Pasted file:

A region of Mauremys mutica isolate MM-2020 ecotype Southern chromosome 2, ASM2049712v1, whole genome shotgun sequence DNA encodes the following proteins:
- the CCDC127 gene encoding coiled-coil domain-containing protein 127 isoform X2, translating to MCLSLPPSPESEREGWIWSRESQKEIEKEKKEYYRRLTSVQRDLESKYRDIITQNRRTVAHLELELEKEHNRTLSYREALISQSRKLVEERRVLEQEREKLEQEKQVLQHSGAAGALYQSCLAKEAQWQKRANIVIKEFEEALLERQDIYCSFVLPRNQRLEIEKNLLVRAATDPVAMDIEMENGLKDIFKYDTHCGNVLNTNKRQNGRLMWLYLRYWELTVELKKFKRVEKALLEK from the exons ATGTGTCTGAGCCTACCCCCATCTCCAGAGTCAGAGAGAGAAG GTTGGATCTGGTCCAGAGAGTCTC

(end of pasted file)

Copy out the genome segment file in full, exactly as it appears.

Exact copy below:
A region of Mauremys mutica isolate MM-2020 ecotype Southern chromosome 2, ASM2049712v1, whole genome shotgun sequence DNA encodes the following proteins:
- the CCDC127 gene encoding coiled-coil domain-containing protein 127 isoform X2, translating to MCLSLPPSPESEREGWIWSRESQKEIEKEKKEYYRRLTSVQRDLESKYRDIITQNRRTVAHLELELEKEHNRTLSYREALISQSRKLVEERRVLEQEREKLEQEKQVLQHSGAAGALYQSCLAKEAQWQKRANIVIKEFEEALLERQDIYCSFVLPRNQRLEIEKNLLVRAATDPVAMDIEMENGLKDIFKYDTHCGNVLNTNKRQNGRLMWLYLRYWELTVELKKFKRVEKALLEK from the exons ATGTGTCTGAGCCTACCCCCATCTCCAGAGTCAGAGAGAGAAG GTTGGATCTGGTCCAGAGAGTCTC